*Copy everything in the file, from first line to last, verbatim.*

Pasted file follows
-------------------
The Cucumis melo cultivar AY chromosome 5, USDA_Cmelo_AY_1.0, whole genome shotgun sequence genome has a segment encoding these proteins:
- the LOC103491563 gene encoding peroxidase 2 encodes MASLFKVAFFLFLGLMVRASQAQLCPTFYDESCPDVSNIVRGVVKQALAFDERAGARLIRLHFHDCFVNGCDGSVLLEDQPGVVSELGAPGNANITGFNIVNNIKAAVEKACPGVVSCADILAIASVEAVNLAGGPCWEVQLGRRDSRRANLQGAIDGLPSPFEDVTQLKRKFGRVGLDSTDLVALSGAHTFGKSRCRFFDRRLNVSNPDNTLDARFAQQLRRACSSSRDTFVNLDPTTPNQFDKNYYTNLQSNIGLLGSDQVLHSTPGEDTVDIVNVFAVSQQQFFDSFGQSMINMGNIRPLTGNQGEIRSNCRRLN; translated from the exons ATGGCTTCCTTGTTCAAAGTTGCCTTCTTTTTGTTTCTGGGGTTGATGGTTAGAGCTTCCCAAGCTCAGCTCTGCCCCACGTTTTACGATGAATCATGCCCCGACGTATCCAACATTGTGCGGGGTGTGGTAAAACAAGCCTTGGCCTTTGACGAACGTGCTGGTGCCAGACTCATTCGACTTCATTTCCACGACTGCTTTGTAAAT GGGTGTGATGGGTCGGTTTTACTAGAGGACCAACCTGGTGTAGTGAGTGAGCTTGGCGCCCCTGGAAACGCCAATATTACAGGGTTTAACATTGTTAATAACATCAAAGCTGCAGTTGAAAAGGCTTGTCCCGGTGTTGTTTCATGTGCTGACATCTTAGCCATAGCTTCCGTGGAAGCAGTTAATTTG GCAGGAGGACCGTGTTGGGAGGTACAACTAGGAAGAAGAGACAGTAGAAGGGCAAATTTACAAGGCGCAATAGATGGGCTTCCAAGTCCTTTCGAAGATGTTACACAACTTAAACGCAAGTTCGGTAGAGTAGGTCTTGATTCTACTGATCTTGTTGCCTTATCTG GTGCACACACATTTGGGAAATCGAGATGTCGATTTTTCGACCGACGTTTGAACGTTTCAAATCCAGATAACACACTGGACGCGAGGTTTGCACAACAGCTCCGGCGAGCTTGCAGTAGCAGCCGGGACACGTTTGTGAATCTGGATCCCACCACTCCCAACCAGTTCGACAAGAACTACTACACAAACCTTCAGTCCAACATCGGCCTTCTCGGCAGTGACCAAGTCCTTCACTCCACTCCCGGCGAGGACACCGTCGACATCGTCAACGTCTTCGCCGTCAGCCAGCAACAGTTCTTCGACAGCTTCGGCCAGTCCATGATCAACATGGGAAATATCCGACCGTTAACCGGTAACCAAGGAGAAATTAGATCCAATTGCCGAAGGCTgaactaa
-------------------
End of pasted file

The Cucumis melo cultivar AY chromosome 5, USDA_Cmelo_AY_1.0, whole genome shotgun sequence genome has a segment encoding these proteins:
- the LOC103491563 gene encoding peroxidase 2 encodes MASLFKVAFFLFLGLMVRASQAQLCPTFYDESCPDVSNIVRGVVKQALAFDERAGARLIRLHFHDCFVNGCDGSVLLEDQPGVVSELGAPGNANITGFNIVNNIKAAVEKACPGVVSCADILAIASVEAVNLAGGPCWEVQLGRRDSRRANLQGAIDGLPSPFEDVTQLKRKFGRVGLDSTDLVALSGAHTFGKSRCRFFDRRLNVSNPDNTLDARFAQQLRRACSSSRDTFVNLDPTTPNQFDKNYYTNLQSNIGLLGSDQVLHSTPGEDTVDIVNVFAVSQQQFFDSFGQSMINMGNIRPLTGNQGEIRSNCRRLN; translated from the exons ATGGCTTCCTTGTTCAAAGTTGCCTTCTTTTTGTTTCTGGGGTTGATGGTTAGAGCTTCCCAAGCTCAGCTCTGCCCCACGTTTTACGATGAATCATGCCCCGACGTATCCAACATTGTGCGGGGTGTGGTAAAACAAGCCTTGGCCTTTGACGAACGTGCTGGTGCCAGACTCATTCGACTTCATTTCCACGACTGCTTTGTAAAT GGGTGTGATGGGTCGGTTTTACTAGAGGACCAACCTGGTGTAGTGAGTGAGCTTGGCGCCCCTGGAAACGCCAATATTACAGGGTTTAACATTGTTAATAACATCAAAGCTGCAGTTGAAAAGGCTTGTCCCGGTGTTGTTTCATGTGCTGACATCTTAGCCATAGCTTCCGTGGAAGCAGTTAATTTG GCAGGAGGACCGTGTTGGGAGGTACAACTAGGAAGAAGAGACAGTAGAAGGGCAAATTTACAAGGCGCAATAGATGGGCTTCCAAGTCCTTTCGAAGATGTTACACAACTTAAACGCAAGTTCGGTAGAGTAGGTCTTGATTCTACTGATCTTGTTGCCTTATCTG GTGCACACACATTTGGGAAATCGAGATGTCGATTTTTCGACCGACGTTTGAACGTTTCAAATCCAGATAACACACTGGACGCGAGGTTTGCACAACAGCTCCGGCGAGCTTGCAGTAGCAGCCGGGACACGTTTGTGAATCTGGATCCCACCACTCCCAACCAGTTCGACAAGAACTACTACACAAACCTTCAGTCCAACATCGGCCTTCTCGGCAGTGACCAAGTCCTTCACTCCACTCCCGGCGAGGACACCGTCGACATCGTCAACGTCTTCGCCGTCAGCCAGCAACAGTTCTTCGACAGCTTCGGCCAGTCCATGATCAACATGGGAAATATCCGACCGTTAACCGGTAACCAAGGAGAAATTAGATCCAATTGCCGAAGGCTgaactaa